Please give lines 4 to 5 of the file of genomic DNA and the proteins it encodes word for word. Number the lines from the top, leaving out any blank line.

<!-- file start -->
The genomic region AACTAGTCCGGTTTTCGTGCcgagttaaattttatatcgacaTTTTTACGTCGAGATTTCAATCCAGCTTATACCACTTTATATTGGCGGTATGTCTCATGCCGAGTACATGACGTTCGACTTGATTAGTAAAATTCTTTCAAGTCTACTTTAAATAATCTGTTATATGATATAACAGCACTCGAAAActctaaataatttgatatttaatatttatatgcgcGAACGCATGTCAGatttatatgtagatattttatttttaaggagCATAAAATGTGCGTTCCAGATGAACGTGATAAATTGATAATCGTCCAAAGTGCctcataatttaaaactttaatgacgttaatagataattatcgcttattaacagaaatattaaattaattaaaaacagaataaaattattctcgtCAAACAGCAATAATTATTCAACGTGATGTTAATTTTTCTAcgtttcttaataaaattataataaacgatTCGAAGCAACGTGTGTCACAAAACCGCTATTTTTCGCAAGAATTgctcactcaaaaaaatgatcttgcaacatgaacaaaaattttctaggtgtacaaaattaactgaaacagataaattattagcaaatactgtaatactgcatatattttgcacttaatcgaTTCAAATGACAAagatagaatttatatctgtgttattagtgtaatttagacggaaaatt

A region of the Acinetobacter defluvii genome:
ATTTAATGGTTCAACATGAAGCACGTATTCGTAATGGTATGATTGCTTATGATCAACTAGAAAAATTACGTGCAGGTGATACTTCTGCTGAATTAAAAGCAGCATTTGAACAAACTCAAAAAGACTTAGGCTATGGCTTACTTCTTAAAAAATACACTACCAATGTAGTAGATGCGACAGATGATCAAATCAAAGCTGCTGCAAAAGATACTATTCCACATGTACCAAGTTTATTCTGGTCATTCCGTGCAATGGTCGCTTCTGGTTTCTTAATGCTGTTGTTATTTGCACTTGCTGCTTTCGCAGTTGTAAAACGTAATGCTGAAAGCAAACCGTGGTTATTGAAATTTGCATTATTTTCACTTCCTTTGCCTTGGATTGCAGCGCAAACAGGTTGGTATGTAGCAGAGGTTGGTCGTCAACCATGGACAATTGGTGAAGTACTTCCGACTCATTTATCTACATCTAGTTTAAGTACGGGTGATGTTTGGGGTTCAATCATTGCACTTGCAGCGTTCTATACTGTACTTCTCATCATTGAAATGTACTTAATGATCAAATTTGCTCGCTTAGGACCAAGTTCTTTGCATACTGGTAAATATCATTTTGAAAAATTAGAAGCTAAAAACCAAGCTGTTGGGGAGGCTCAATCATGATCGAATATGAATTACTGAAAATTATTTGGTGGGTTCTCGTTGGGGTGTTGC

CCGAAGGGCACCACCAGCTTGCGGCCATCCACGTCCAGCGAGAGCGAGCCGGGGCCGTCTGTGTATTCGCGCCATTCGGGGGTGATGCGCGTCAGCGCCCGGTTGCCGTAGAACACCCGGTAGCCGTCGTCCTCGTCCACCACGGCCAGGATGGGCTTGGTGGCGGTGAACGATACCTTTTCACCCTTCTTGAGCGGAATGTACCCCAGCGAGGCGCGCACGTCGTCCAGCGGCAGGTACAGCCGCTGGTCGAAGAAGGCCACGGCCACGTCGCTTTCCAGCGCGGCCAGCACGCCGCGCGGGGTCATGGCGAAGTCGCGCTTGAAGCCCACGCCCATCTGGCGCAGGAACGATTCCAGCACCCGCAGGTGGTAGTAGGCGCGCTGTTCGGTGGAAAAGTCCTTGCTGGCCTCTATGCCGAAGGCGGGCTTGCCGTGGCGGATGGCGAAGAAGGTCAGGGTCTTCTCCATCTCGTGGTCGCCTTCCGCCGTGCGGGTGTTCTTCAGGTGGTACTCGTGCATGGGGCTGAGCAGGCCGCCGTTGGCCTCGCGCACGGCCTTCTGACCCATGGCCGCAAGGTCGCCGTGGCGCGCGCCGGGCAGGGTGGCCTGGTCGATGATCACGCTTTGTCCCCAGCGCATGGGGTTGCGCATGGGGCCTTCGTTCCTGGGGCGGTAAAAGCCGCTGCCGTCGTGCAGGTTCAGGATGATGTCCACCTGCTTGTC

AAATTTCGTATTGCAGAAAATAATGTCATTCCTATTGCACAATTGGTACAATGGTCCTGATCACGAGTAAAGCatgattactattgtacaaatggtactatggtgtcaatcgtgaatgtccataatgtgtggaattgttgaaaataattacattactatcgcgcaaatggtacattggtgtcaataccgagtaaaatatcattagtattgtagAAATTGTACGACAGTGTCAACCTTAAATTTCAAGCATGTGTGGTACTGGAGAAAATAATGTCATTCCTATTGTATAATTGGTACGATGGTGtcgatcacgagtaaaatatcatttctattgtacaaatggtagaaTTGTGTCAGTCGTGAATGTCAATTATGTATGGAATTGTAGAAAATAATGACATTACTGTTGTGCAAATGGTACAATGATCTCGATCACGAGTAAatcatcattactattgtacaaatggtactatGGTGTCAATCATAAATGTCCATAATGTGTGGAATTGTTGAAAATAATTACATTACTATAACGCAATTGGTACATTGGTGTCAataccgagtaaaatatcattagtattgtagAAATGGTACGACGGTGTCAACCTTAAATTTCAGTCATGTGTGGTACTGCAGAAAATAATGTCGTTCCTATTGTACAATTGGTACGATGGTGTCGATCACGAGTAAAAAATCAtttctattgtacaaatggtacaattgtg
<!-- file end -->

CCGAAGGGCACCACCAGCTTGCGGCCATCCACGTCCAGCGAGAGCGAGCCGGGGCCGTCTGTGTATTCGCGCCATTCGGGGGTGATGCGCGTCAGCGCCCGGTTGCCGTAGAACACCCGGTAGCCGTCGTCCTCGTCCACCACGGCCAGGATGGGCTTGGTGGCGGTGAACGATACCTTTTCACCCTTCTTGAGCGGAATGTACCCCAGCGAGGCGCGCACGTCGTCCAGCGGCAGGTACAGCCGCTGGTCGAAGAAGGCCACGGCCACGTCGCTTTCCAGCGCGGCCAGCACGCCGCGCGGGGTCATGGCGAAGTCGCGCTTGAAGCCCACGCCCATCTGGCGCAGGAACGATTCCAGCACCCGCAGGTGGTAGTAGGCGCGCTGTTCGGTGGAAAAGTCCTTGCTGGCCTCTATGCCGAAGGCGGGCTTGCCGTGGCGGATGGCGAAGAAGGTCAGGGTCTTCTCCATCTCGTGGTCGCCTTCCGCCGTGCGGGTGTTCTTCAGGTGGTACTCGTGCATGGGGCTGAGCAGGCCGCCGTTGGCCTCGCGCACGGCCTTCTGACCCATGGCCGCAAGGTCGCCGTGGCGCGCGCCGGGCAGGGTGGCCTGGTCGATGATCACGCTTTGTCCCCAGCGCATGGGGTTGCGCATGGGGCCTTCGTTCCTGGGGCGGTAAAAGCCGCTGCCGTCGTGCAGGTTCAGGATGATGTCCACCTGCTTGTC

AAATTTCGTATTGCAGAAAATAATGTCATTCCTATTGCACAATTGGTACAATGGTCCTGATCACGAGTAAAGCatgattactattgtacaaatggtactatggtgtcaatcgtgaatgtccataatgtgtggaattgttgaaaataattacattactatcgcgcaaatggtacattggtgtcaataccgagtaaaatatcattagtattgtagAAATTGTACGACAGTGTCAACCTTAAATTTCAAGCATGTGTGGTACTGGAGAAAATAATGTCATTCCTATTGTATAATTGGTACGATGGTGtcgatcacgagtaaaatatcatttctattgtacaaatggtagaaTTGTGTCAGTCGTGAATGTCAATTATGTATGGAATTGTAGAAAATAATGACATTACTGTTGTGCAAATGGTACAATGATCTCGATCACGAGTAAatcatcattactattgtacaaatggtactatGGTGTCAATCATAAATGTCCATAATGTGTGGAATTGTTGAAAATAATTACATTACTATAACGCAATTGGTACATTGGTGTCAataccgagtaaaatatcattagtattgtagAAATGGTACGACGGTGTCAACCTTAAATTTCAGTCATGTGTGGTACTGCAGAAAATAATGTCGTTCCTATTGTACAATTGGTACGATGGTGTCGATCACGAGTAAAAAATCAtttctattgtacaaatggtacaattgtg